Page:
In general, in a second aspect, the invention features a computer program, stored in a tangible medium, for determining a seismic image of a target area. The target area is defined by a volume of interest (VOI). The computer program includes executable instructions that cause at least one processor to receive an unmigrated set of spatial wavelets, wherein the unmigrated set of spatial wavelets include unmigrated spatial wavelets in the time domain; and receive a first migrated set of spatial wavelets, wherein the first migrated set of spatial wavelets includes migrated spatial wavelets in the depth domain. Each spatial wavelet comprises information about spatial location, orientation, amplitude, wavelet, acquisition configuration, and coherency. Each spatial wavelet in the unmigrated set of spatial wavelets is linked to a spatial wavelet in the first migrated set of spatial wavelets. The computer program includes executable instructions that cause at least one processor to select spatial wavelets from the first migrated set of spatial wavelets that are within or slightly outside the VOI; select a target set of spatial wavelets, the target set of spatial wavelets including spatial wavelets from the unmigrated set of spatial wavelets that are linked to the selected spatial wavelets from the first migrated set of spatial wavelets; migrate the target set of spatial wavelets using one or more of a new velocity model to create a second migrated set of spatial wavelets; synthesize the second migrated set of spatial wavelets into a new seismic volume; and synthesize the second migrated set of spatial wavelets into one or more new seismic gathers.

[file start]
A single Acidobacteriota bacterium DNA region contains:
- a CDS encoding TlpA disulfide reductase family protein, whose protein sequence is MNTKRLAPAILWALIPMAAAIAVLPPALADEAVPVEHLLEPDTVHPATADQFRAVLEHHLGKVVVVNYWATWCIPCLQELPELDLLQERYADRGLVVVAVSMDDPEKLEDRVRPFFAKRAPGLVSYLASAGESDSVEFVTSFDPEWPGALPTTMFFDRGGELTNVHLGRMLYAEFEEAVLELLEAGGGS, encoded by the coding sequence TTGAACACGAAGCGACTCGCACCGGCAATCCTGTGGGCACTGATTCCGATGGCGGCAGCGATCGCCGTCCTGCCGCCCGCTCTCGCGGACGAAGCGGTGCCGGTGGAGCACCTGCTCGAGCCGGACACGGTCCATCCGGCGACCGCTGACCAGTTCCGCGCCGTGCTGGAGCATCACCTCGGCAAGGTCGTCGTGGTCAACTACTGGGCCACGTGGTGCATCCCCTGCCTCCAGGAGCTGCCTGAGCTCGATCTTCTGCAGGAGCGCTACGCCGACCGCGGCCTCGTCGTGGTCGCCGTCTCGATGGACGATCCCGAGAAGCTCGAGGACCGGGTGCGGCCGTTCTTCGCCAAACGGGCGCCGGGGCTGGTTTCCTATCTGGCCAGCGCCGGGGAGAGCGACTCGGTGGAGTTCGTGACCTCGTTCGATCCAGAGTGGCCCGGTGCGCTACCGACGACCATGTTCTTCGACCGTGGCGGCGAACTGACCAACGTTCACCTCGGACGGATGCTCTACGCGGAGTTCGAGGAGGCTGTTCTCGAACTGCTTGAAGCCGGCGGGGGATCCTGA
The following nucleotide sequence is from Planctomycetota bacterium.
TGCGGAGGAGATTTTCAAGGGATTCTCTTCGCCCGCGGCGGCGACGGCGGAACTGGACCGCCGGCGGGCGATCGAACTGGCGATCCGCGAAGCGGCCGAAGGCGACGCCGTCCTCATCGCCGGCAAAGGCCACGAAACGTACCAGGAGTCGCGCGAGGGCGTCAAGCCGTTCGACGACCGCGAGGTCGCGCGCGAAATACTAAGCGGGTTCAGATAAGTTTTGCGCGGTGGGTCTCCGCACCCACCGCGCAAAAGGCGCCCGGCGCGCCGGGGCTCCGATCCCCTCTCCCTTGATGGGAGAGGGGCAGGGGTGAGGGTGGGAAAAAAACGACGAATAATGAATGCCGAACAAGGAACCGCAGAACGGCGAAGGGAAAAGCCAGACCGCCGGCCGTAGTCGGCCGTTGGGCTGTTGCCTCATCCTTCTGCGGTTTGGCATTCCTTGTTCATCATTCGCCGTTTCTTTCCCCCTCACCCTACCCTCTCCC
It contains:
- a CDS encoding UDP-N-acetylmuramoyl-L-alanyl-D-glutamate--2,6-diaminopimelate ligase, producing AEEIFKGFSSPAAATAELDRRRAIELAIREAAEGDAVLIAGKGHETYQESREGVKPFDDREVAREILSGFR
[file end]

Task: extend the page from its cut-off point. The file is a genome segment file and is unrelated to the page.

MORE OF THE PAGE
The patent or application file contains at least one drawing executed in color. Copies of this patent or patent application publication with color drawing(s) will be provided by the Office upon request and payment of the necessary fee.
In another example implementations, the spatial wavelets are curvelets, as discussed in Candes E. J. and Donoho, D. L., 2005, “Continuous curvelet transform: I. resolution of the wavefront set”, Applied Computation Harmonic Analysis, page 162-197, which is incorporated by reference. In some example implementations, curvelets are used for efficient representation of images with sharp and curved edges. In general, curvelets are elementary oscillatory patters with effective support that obey the parabolic scaling rule.